The Fourteenth Amendment states that “All persons born or naturalized in the United States, and subject to the jurisdiction thereof, are citizens of the United States and of the State wherein they reside.” Many believe that this means being born on U.S. soil is sufficient to confer citizenship. Some scholars, however, argue that the Constitution does not confer citizenship on children born in the United States to parents who are illegal aliens because they owe allegiance to another government. Others maintain that the drafters of the Fourteenth Amendment sought to restore the common law doctrine of jus soli—right of the soil—which had been abrogated by the Supreme Court’s Dred Scott decision and that subsequent Supreme Court decisions support this interpretation. Does the Citizenship Clause mandate birthright citizenship? Legal experts John Eastman and James Ho will explore this hotly debated question that has important legal and political consequences.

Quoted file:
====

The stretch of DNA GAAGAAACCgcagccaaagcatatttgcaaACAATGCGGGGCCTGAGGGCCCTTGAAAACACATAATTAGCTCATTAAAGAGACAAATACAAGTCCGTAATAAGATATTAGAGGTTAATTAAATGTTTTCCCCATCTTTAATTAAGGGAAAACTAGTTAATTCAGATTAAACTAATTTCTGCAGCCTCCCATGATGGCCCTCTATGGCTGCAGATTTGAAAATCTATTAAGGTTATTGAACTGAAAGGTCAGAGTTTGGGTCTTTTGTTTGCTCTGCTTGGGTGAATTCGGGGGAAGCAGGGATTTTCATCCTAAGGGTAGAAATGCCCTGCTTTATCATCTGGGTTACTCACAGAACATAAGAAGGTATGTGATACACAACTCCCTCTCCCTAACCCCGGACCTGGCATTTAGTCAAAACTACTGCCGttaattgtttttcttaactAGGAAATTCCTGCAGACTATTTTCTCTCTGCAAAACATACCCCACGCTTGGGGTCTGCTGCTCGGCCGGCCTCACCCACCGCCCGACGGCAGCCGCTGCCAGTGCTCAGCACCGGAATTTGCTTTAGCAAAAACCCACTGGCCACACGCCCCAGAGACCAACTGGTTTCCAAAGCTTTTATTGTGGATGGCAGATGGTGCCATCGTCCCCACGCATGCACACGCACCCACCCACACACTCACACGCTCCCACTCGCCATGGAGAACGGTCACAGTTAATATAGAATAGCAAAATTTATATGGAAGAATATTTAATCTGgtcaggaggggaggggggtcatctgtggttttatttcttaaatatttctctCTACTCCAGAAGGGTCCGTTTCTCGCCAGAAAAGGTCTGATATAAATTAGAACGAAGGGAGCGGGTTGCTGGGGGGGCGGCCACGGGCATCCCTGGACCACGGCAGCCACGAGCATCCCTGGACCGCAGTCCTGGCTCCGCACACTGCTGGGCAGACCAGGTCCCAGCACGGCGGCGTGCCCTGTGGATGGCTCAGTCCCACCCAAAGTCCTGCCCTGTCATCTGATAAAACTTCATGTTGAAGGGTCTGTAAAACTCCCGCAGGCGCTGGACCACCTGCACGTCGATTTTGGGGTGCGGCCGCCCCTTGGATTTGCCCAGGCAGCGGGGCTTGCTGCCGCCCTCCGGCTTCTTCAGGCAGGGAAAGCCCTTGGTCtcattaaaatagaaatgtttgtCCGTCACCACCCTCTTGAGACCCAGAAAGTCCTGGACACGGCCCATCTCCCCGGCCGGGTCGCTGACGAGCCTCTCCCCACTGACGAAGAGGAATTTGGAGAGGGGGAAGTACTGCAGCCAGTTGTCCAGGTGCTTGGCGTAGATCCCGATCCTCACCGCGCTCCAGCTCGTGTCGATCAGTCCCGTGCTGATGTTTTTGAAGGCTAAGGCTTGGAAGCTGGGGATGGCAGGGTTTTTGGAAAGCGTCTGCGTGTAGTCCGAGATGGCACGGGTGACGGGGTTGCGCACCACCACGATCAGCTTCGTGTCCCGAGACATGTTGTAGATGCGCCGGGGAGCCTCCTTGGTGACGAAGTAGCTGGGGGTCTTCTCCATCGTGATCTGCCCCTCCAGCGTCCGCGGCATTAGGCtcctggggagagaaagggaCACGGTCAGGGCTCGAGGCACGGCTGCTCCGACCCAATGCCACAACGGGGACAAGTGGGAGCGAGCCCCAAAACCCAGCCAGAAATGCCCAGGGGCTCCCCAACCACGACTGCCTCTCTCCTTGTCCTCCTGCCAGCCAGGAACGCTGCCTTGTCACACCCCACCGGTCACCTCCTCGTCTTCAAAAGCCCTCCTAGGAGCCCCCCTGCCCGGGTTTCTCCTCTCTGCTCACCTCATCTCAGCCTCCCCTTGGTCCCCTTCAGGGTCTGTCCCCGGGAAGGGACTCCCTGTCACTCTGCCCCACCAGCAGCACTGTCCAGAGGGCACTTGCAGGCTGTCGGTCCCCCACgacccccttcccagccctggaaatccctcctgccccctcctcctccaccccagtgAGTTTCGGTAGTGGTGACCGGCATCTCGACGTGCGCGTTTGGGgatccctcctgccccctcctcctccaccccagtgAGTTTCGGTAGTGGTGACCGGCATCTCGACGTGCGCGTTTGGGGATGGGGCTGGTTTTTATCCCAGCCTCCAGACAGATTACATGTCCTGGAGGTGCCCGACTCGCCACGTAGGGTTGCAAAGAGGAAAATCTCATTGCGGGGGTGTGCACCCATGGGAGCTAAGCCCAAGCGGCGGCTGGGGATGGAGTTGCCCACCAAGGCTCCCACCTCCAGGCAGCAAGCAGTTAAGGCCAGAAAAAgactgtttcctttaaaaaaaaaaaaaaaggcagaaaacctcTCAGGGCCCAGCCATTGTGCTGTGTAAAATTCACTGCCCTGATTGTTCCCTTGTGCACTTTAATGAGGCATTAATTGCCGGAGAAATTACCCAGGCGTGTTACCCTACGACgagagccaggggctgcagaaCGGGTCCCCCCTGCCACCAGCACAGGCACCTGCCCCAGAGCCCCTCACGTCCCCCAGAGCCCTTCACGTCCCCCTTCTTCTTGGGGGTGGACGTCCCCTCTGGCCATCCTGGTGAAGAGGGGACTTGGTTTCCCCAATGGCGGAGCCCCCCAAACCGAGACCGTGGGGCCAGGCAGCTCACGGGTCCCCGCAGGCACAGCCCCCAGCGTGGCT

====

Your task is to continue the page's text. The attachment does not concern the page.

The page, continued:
More About the Speakers
Henry Salvatori Professor of Law and Community Service,
Chapman University School of Law
Partner, Gibson Dunn & Crutcher LLP and former Solicitor General of Texas
Director, Edwin Meese III Center for Legal and Judicial Studies, and the Ed Gilbertson and Sherry Lindberg Gilbertson Senior Legal Fellow